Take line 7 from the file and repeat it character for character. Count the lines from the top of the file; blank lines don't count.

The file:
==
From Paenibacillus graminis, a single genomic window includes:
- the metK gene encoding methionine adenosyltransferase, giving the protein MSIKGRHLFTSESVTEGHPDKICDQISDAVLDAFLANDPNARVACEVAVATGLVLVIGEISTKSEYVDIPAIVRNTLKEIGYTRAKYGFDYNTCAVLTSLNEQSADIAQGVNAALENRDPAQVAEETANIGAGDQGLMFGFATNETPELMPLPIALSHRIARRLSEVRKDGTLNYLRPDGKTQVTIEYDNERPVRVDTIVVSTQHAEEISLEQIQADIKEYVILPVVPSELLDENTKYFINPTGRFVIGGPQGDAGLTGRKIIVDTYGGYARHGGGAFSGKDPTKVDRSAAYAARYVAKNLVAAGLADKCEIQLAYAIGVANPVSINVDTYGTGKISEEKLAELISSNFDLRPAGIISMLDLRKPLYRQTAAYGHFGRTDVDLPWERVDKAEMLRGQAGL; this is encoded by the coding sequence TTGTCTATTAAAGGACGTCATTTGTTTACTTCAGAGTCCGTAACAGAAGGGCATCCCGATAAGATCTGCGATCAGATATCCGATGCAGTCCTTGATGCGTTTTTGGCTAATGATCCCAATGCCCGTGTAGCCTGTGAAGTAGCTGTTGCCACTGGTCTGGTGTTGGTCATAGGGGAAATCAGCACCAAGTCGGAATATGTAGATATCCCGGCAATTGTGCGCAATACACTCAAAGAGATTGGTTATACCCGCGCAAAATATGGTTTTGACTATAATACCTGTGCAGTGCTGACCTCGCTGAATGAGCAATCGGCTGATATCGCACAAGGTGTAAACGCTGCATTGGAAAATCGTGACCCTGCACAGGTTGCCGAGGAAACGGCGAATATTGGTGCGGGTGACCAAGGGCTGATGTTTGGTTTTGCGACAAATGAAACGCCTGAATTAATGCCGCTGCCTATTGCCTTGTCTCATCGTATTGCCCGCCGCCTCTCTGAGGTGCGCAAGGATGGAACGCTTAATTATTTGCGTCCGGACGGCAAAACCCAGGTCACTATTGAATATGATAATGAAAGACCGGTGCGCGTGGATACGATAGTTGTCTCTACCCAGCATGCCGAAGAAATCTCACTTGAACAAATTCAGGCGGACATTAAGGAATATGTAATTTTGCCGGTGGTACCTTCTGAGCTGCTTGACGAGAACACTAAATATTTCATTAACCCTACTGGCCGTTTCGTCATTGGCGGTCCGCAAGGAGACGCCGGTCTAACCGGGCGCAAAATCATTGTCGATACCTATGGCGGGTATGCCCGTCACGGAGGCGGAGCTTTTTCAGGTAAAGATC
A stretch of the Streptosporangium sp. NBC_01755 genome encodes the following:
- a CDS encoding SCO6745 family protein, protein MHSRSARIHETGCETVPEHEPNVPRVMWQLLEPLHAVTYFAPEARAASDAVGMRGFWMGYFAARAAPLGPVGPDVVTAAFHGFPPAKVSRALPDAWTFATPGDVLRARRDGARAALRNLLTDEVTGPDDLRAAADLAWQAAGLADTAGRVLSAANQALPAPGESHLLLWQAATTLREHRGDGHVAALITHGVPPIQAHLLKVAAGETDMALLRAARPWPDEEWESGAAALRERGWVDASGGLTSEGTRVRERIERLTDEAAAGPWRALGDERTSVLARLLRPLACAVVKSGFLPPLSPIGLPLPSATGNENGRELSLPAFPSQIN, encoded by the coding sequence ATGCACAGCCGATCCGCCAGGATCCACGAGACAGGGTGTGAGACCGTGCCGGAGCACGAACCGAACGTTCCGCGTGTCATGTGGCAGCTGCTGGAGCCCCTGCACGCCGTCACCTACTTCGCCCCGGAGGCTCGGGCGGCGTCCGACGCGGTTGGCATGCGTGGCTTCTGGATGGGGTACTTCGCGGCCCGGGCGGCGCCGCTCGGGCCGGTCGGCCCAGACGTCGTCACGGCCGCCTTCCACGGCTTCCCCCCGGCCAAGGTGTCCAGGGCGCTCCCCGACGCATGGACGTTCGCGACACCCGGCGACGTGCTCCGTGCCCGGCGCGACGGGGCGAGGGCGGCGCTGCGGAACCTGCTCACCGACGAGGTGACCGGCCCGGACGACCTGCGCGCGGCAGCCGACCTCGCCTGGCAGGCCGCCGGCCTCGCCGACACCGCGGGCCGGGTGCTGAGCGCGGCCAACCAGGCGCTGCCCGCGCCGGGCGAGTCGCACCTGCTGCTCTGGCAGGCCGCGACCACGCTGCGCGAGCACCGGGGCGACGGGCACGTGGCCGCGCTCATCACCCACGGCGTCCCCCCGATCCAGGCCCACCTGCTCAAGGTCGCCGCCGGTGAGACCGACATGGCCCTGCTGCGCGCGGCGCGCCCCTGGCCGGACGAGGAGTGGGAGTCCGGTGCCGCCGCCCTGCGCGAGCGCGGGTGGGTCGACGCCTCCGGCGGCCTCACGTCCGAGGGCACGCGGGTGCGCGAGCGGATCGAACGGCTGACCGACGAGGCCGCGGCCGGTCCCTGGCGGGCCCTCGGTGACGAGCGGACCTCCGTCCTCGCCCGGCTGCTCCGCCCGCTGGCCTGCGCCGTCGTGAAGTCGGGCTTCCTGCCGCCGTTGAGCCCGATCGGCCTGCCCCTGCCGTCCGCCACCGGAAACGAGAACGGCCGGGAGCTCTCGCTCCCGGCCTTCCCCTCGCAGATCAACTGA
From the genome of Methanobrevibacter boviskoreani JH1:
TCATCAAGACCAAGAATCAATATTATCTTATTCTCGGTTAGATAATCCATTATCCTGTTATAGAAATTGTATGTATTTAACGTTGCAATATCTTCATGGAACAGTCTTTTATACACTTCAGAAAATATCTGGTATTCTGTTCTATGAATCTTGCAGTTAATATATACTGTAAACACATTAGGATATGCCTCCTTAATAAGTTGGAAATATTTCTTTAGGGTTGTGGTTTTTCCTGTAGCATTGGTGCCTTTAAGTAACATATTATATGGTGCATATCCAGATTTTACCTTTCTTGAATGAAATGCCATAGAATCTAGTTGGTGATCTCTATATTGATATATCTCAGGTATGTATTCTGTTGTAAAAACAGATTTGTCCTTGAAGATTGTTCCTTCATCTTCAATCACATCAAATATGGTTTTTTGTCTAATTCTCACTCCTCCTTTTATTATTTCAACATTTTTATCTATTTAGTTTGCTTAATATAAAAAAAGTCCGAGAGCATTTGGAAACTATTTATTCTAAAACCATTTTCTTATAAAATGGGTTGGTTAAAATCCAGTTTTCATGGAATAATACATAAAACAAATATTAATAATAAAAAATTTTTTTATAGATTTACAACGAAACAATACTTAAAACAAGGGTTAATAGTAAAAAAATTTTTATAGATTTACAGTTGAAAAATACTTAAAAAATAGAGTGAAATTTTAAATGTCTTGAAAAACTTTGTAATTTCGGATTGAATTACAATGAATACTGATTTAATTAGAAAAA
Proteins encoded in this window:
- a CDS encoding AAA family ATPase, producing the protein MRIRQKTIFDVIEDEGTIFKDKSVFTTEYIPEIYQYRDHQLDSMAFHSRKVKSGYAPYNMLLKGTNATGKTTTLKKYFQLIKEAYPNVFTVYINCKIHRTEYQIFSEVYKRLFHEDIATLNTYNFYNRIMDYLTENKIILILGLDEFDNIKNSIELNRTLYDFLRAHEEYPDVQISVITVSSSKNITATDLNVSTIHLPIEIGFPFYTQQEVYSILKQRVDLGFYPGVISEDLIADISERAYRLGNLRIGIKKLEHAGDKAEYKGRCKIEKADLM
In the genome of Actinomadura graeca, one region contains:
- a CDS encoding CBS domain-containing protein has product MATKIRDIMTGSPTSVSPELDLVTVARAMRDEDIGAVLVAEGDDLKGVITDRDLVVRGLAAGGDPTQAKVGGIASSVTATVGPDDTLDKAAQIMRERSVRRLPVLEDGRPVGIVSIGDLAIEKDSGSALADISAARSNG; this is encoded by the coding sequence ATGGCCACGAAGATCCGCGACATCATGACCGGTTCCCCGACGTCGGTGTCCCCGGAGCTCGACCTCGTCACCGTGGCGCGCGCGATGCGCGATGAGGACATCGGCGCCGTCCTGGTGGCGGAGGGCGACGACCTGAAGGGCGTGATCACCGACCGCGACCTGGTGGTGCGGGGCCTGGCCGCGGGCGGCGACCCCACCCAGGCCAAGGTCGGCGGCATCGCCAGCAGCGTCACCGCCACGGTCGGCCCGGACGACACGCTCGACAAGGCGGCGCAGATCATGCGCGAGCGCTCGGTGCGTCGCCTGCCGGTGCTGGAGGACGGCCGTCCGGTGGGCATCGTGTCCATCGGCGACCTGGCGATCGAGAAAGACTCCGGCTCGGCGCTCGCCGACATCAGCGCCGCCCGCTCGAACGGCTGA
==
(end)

Proteins encoded in this window: